New DNA analysis has revealed that Israel was completely transformed 6,500 years ago, when two different groups of immigrants moved to the region, carrying with them the special mutation that is able to produce blue eyes in individuals.
As Live Science reports, immigrants, departing from what are now the nations of Turkey and Iran, arrived in ancient Israel thousands of years ago and introduced people with blue eyes to the region.
This new discovery was made rather recently after scientists closely scrutinized the DNA of skeletons that were found in Peqi’in Cave in Israel. As there were over 600 bodies found in said cave that date back to 6,500 years ago, scientists had plenty of information to analyze for their new study.
DNA analysis has shown that many of the skeletons found in the Israeli cave were completely different from those who had lived in this region before them, with the DNA of the bodies found in the cave showing that they would have emigrated from the Zagros Mountains and Anatolia, which are now the countries of Turkey and Iran.
During this period of time Israel would have been known as Galilee — and while previous research has suggested that large changes to the culture of these people came from within their own society — this new study shows that large genetic changes actually came after these blue-eyed immigrants who moved to Israel brought their own genes, rituals and beliefs with them.
Peqi’in Cave — which would have been part of an area known as Upper Galilee during this period of history 6,500 year ago — was found to contain not only 600 skeletons, but also a multitude of beautiful funeral offerings and delicately inscribed jars. This indicated to scientists that this burial site was most likely intended for the Chalcolithic people who were native to the region.
But according to the new study’s co-author Dina Shalem, it was quickly discovered that not everything found inside the Israeli cave originated locally.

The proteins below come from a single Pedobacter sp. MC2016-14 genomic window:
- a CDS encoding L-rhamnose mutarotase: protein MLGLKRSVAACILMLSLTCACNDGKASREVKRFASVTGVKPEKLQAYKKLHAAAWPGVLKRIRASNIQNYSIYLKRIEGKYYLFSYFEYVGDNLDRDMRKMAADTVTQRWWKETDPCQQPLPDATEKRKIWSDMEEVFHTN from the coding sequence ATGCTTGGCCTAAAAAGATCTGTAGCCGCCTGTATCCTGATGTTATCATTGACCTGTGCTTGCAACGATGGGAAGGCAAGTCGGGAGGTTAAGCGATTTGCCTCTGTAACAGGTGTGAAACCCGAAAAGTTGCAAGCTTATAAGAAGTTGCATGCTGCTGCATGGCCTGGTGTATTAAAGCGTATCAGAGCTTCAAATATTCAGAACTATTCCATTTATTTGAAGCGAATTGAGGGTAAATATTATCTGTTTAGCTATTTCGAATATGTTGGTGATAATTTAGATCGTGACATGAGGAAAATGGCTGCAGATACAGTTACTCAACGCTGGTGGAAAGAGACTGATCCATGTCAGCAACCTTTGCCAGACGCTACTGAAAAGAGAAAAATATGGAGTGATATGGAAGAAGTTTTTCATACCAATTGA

“Some of the findings in the cave are typical to the region, but others suggest cultural exchange with remote regions.”
To learn more about the mysterious origins of the others who were laid to rest here, scientists subjected bone powder that had been extracted from 48 skeletons contained within to DNA testing. The results of the DNA research granted the on-site scientists the ability to determine the genomes of 22 of these ancient Israeli residents. When the results came back, scientists learned that the genes of these people were completely different from local farmers who had previously lived in this area.
Perhaps one of the most striking examples of this disparate heritage was offered up when scientists learned that 49 percent of the remains analyzed in the Israeli cave came from people who would have carried the gene responsible for blue eyes. What this illustrated to researchers is that at this point in history, at least a sizable constituency of humans who were living in Upper Galilee would have been walking around with blue eyes.
And, as another allele was also discovered in the test subjects, one that produces fair skin — this new study gave credence to the idea that 6,500 years ago there would have been a large influx of people in Israel with blue eyes and light skin as a result of these two waves of immigrants.
Harvard University’s Eadaoin Harney explained that the new study indicates that, due to the results of the DNA tests, the alleles responsible for blue eyes and light skin were perhaps present in a notable portion of the ancient Israeli population.
“Both eye and skin color are traits that are controlled by complex interactions between multiple alleles, many — but not all — of which have been identified. The two alleles that we highlight in our study are known to be strongly associated with light eye and skin color, respectively, and are often used to make predictions about the appearance of various human populations in ancient DNA studies.”
The academic study, entitled “Ancient DNA from Chalcolithic Israel reveals the role of population mixture in cultural transformation,” was published in the August edition of Nature Communications.